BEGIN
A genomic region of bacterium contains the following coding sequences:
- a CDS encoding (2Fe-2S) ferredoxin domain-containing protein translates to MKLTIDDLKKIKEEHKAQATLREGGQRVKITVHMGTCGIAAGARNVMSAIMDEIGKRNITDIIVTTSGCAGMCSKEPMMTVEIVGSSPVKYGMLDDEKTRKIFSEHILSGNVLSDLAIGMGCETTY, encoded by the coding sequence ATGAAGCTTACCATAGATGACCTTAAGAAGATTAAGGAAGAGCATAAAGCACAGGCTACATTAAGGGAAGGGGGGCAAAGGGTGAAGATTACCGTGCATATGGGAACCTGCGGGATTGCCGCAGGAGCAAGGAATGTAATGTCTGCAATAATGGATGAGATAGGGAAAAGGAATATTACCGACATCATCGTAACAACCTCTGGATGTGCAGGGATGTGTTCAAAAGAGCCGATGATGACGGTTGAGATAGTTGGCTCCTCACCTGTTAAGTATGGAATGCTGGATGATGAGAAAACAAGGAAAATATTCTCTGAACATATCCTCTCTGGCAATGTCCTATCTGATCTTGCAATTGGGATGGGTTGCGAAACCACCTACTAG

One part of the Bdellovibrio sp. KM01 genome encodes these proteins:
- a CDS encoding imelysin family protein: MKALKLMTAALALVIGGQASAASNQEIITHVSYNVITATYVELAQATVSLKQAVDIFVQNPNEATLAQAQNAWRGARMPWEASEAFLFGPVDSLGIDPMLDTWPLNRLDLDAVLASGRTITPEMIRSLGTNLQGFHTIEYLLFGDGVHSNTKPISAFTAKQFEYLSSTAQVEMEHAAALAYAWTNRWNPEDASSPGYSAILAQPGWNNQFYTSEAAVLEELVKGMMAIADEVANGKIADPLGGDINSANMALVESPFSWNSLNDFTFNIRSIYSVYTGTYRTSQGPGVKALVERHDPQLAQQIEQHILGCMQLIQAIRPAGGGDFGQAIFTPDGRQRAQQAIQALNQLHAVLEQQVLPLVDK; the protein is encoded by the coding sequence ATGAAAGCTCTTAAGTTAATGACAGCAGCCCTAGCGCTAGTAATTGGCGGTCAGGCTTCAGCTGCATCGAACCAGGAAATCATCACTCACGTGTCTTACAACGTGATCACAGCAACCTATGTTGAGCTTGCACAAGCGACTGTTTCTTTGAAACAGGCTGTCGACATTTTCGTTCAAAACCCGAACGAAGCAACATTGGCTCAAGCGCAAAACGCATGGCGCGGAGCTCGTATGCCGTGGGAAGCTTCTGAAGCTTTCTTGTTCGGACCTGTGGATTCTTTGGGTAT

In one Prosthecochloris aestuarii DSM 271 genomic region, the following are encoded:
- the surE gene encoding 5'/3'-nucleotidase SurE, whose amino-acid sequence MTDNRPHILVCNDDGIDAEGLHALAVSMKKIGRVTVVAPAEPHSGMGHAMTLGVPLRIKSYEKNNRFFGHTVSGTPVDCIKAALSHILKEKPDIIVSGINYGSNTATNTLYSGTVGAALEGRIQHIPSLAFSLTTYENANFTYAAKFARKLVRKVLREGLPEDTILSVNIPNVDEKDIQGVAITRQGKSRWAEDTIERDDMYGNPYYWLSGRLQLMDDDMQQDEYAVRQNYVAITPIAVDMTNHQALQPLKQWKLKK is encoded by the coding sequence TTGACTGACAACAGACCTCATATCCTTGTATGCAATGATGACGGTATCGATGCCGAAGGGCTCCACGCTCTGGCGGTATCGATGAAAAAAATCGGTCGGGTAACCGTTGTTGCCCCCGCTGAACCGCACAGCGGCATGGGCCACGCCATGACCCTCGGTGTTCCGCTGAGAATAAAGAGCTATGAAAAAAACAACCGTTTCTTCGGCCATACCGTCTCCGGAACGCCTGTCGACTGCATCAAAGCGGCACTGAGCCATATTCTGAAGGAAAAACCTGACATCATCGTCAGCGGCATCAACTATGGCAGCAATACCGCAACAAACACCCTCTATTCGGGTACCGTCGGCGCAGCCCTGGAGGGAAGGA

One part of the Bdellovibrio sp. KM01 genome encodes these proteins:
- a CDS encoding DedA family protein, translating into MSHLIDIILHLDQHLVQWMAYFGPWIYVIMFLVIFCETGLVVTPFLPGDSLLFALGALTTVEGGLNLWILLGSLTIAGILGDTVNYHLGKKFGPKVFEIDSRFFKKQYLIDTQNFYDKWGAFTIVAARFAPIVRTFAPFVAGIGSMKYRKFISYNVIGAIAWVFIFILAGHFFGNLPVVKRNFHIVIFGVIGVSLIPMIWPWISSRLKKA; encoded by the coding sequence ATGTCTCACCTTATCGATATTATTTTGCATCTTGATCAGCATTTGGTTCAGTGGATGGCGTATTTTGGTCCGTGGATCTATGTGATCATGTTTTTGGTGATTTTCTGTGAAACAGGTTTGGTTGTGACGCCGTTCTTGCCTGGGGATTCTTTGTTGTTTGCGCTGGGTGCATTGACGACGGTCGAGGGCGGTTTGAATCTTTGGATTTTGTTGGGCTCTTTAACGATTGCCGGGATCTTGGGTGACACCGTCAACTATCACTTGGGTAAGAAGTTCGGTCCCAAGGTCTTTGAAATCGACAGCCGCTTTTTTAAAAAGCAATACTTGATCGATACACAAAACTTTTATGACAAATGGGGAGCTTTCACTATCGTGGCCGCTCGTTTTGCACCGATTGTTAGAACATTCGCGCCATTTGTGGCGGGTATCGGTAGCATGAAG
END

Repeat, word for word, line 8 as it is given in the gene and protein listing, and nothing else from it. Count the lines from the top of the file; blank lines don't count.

- a CDS encoding DedA family protein, translating into MSHLIDIILHLDQHLVQWMAYFGPWIYVIMFLVIFCETGLVVTPFLPGDSLLFALGALTTVEGGLNLWILLGSLTIAGILGDTVNYHLGKKFGPKVFEIDSRFFKKQYLIDTQNFYDKWGAFTIVAARFAPIVRTFAPFVAGIGSMKYRKFISYNVIGAIAWVFIFILAGHFFGNLPVVKRNFHIVIFGVIGVSLIPMIWPWISSRLKKA; encoded by the coding sequence ATGTCTCACCTTATCGATATTATTTTGCATCTTGATCAGCATTTGGTTCAGTGGATGGCGTATTTTGGTCCGTGGATCTATGTGATCATGTTTTTGGTGATTTTCTGTGAAACAGGTTTGGTTGTGACGCCGTTCTTGCCTGGGGATTCTTTGTTGTTTGCGCTGGGTGCATTGACGACGGTCGAGGGCGGTTTGAATCTTTGGATTTTGTTGGGCTCTTTAACGATTGCCGGGATCTTGGGTGACACCGTCAACTATCACTTGGGTAAGAAGTTCGGTCCCAAGGTCTTTGAAATCGACAGCCGCTTTTTTAAAAAGCAATACTTGATCGATACACAAAACTTTTATGACAAATGGGGAGCTTTCACTATCGTGGCCGCTCGTTTTGCACCGATTGTTAGAACATTCGCGCCATTTGTGGCGGGTATCGGTAGCATGAAG